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Arthur

12 June, 2007

“Religion is the masterpiece of the art of animal training, for it trains people as to how they shall think”.

Arthur Schopenhauer (1788-1860)

Was he right then?

Is he right now?

Doesn’t organised religion actually, however subtly, train people not to think, or at least, not to think to the fullest extent of their innate capacities?

Isn’t that the problem we are observing amongst fundamentalist groups?

But still, doesn’t that bring us back to animal training?

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2 Comments leave one →
  1. 13 June, 2007 1:08 pm

    I work for a large organisation which has invested heavily in corporate ideology. We have purpose, core values, core business processes, strategic themes, strategic priorities and leadership expectations. My boss consistently makes good decisions because he has a thorough grasp of the ideology. I watched a tape of the Dalai Lama speaking to the National Press Club in Australia. The Dalai Lama impresses when speaking and answering questions because his thought is so structured. He extends basic concepts of compassion, dialogue, friendship, tolerance to find solutions in complex situations. The point is that we need to be trained how to think. Edward De Bono would be one of my favourite trainers. There are structures that I want to come naturally in my thought, without slowing down to be aware of them. The mindchangers posted on my site are an example from an organised religion. Nothing wrong with structure, habit and mental discipline as long as they serve your purpose.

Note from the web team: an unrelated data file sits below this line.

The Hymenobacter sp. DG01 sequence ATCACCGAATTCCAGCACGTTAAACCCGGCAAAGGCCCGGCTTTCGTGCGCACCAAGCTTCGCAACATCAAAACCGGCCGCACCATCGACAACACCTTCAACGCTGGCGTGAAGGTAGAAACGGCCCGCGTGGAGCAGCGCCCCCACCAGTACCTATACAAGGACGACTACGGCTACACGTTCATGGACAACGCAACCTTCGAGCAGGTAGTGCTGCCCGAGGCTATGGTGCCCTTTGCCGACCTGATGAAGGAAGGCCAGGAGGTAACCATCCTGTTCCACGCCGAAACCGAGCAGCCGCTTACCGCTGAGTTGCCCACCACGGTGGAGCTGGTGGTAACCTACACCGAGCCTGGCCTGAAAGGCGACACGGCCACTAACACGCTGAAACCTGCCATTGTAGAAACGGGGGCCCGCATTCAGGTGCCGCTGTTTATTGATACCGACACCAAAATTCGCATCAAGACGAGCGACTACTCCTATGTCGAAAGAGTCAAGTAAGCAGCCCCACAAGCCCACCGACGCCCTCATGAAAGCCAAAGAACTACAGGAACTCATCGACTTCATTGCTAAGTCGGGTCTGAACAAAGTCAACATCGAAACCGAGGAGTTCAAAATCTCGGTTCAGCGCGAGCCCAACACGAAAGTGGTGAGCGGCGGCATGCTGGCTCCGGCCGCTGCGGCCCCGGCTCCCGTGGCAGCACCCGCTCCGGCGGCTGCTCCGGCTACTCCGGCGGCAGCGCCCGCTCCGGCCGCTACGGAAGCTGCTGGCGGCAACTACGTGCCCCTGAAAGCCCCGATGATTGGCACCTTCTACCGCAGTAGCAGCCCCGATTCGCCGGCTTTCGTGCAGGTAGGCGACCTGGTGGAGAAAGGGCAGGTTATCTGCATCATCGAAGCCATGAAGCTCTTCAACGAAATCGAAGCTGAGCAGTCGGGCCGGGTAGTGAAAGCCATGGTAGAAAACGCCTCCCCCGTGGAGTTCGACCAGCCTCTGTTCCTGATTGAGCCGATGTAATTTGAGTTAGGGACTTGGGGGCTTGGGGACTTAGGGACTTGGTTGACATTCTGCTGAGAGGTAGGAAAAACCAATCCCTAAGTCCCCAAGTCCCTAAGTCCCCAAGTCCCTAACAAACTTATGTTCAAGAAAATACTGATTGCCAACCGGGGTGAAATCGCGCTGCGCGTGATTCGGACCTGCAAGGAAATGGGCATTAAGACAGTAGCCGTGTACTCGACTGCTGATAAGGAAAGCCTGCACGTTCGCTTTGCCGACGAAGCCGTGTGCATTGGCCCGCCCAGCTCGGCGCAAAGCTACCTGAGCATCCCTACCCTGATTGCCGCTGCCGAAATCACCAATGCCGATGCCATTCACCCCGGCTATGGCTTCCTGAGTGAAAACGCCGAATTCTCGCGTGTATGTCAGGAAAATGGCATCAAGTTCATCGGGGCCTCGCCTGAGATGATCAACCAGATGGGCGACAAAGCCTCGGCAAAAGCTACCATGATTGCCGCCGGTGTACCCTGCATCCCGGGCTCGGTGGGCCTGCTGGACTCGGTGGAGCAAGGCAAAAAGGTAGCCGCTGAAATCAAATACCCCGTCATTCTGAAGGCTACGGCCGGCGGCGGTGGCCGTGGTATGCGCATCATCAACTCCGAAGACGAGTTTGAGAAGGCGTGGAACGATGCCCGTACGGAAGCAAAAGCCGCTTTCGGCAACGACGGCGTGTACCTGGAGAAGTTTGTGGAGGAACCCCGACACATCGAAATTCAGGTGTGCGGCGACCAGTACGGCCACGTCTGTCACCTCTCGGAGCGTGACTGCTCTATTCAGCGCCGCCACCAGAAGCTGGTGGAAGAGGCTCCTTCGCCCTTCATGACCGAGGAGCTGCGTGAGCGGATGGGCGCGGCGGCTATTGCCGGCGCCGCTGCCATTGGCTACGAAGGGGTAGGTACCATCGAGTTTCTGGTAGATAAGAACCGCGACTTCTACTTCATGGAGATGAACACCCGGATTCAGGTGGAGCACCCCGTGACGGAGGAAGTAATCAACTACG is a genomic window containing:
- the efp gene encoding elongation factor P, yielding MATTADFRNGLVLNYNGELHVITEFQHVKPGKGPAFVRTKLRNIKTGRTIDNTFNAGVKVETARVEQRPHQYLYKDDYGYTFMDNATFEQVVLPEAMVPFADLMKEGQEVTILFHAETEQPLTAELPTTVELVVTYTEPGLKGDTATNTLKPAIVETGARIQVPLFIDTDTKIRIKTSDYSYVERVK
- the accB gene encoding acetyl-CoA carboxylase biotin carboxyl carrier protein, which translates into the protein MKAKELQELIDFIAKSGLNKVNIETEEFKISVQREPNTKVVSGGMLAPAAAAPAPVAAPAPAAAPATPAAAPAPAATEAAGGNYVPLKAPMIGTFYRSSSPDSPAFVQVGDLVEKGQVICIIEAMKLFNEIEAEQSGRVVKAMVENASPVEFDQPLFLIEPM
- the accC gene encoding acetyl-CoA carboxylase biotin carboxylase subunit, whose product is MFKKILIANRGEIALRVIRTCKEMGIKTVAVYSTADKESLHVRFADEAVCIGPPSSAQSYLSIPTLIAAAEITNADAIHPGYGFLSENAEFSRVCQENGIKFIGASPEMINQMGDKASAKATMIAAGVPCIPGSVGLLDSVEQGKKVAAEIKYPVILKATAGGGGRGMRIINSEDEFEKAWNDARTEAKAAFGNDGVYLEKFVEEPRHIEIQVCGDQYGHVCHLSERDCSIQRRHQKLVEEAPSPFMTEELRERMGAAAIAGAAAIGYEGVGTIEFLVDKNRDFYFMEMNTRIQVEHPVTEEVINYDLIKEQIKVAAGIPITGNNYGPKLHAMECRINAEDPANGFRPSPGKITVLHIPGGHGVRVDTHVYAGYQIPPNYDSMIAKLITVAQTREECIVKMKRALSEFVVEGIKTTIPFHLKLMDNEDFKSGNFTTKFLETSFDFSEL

2. 12 July, 2007 10:34 am

    I think I agree.
    But I observe from talking to fundamentalist Christians (and reading a few blogs) that, because they have bought into a certain way of looking at the world, certain thoughts are simply not thinkable for them.

    E.g. it is assumed that every chance event was intended by ‘God’ for some purpose (rather than being just a chance event). Or, the fact th every little thing has to be interpreted in the light of the Bible.

    It’s in this sense that I think some organised religions work *against thinking and *against mental discipline…

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